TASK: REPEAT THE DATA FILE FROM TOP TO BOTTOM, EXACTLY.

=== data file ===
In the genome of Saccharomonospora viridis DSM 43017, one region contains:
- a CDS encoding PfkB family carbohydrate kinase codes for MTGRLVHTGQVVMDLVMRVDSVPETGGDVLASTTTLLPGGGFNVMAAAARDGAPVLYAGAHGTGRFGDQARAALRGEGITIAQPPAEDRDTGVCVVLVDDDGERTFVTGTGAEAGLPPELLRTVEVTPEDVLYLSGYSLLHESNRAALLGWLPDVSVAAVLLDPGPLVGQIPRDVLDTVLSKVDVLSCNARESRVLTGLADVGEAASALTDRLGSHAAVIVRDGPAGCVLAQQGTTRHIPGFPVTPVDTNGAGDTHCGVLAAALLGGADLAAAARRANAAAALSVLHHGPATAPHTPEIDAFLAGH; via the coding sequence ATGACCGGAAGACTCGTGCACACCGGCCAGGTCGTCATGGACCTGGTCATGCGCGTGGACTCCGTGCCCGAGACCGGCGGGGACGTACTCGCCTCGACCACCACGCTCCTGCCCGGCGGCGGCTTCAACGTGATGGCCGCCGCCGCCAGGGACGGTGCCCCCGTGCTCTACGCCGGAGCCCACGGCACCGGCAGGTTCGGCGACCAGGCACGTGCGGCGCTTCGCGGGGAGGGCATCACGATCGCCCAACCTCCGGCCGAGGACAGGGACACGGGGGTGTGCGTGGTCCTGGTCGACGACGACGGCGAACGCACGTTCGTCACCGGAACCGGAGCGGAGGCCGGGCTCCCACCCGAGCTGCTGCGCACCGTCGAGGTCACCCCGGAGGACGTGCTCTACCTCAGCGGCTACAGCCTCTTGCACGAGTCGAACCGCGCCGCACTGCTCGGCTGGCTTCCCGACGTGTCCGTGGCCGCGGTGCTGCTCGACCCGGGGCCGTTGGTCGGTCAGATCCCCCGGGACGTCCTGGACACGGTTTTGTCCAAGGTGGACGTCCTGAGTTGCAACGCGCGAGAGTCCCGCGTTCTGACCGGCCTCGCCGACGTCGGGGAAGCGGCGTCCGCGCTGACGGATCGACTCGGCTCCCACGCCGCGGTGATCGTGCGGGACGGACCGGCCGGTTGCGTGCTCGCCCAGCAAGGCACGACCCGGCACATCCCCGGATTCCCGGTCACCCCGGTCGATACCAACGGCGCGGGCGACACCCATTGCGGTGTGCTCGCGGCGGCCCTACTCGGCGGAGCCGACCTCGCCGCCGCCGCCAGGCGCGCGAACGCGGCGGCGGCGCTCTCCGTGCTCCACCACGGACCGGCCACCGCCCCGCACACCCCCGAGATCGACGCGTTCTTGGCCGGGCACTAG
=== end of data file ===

In the genome of Saccharomonospora viridis DSM 43017, one region contains:
- a CDS encoding PfkB family carbohydrate kinase codes for MTGRLVHTGQVVMDLVMRVDSVPETGGDVLASTTTLLPGGGFNVMAAAARDGAPVLYAGAHGTGRFGDQARAALRGEGITIAQPPAEDRDTGVCVVLVDDDGERTFVTGTGAEAGLPPELLRTVEVTPEDVLYLSGYSLLHESNRAALLGWLPDVSVAAVLLDPGPLVGQIPRDVLDTVLSKVDVLSCNARESRVLTGLADVGEAASALTDRLGSHAAVIVRDGPAGCVLAQQGTTRHIPGFPVTPVDTNGAGDTHCGVLAAALLGGADLAAAARRANAAAALSVLHHGPATAPHTPEIDAFLAGH; via the coding sequence ATGACCGGAAGACTCGTGCACACCGGCCAGGTCGTCATGGACCTGGTCATGCGCGTGGACTCCGTGCCCGAGACCGGCGGGGACGTACTCGCCTCGACCACCACGCTCCTGCCCGGCGGCGGCTTCAACGTGATGGCCGCCGCCGCCAGGGACGGTGCCCCCGTGCTCTACGCCGGAGCCCACGGCACCGGCAGGTTCGGCGACCAGGCACGTGCGGCGCTTCGCGGGGAGGGCATCACGATCGCCCAACCTCCGGCCGAGGACAGGGACACGGGGGTGTGCGTGGTCCTGGTCGACGACGACGGCGAACGCACGTTCGTCACCGGAACCGGAGCGGAGGCCGGGCTCCCACCCGAGCTGCTGCGCACCGTCGAGGTCACCCCGGAGGACGTGCTCTACCTCAGCGGCTACAGCCTCTTGCACGAGTCGAACCGCGCCGCACTGCTCGGCTGGCTTCCCGACGTGTCCGTGGCCGCGGTGCTGCTCGACCCGGGGCCGTTGGTCGGTCAGATCCCCCGGGACGTCCTGGACACGGTTTTGTCCAAGGTGGACGTCCTGAGTTGCAACGCGCGAGAGTCCCGCGTTCTGACCGGCCTCGCCGACGTCGGGGAAGCGGCGTCCGCGCTGACGGATCGACTCGGCTCCCACGCCGCGGTGATCGTGCGGGACGGACCGGCCGGTTGCGTGCTCGCCCAGCAAGGCACGACCCGGCACATCCCCGGATTCCCGGTCACCCCGGTCGATACCAACGGCGCGGGCGACACCCATTGCGGTGTGCTCGCGGCGGCCCTACTCGGCGGAGCCGACCTCGCCGCCGCCGCCAGGCGCGCGAACGCGGCGGCGGCGCTCTCCGTGCTCCACCACGGACCGGCCACCGCCCCGCACACCCCCGAGATCGACGCGTTCTTGGCCGGGCACTAG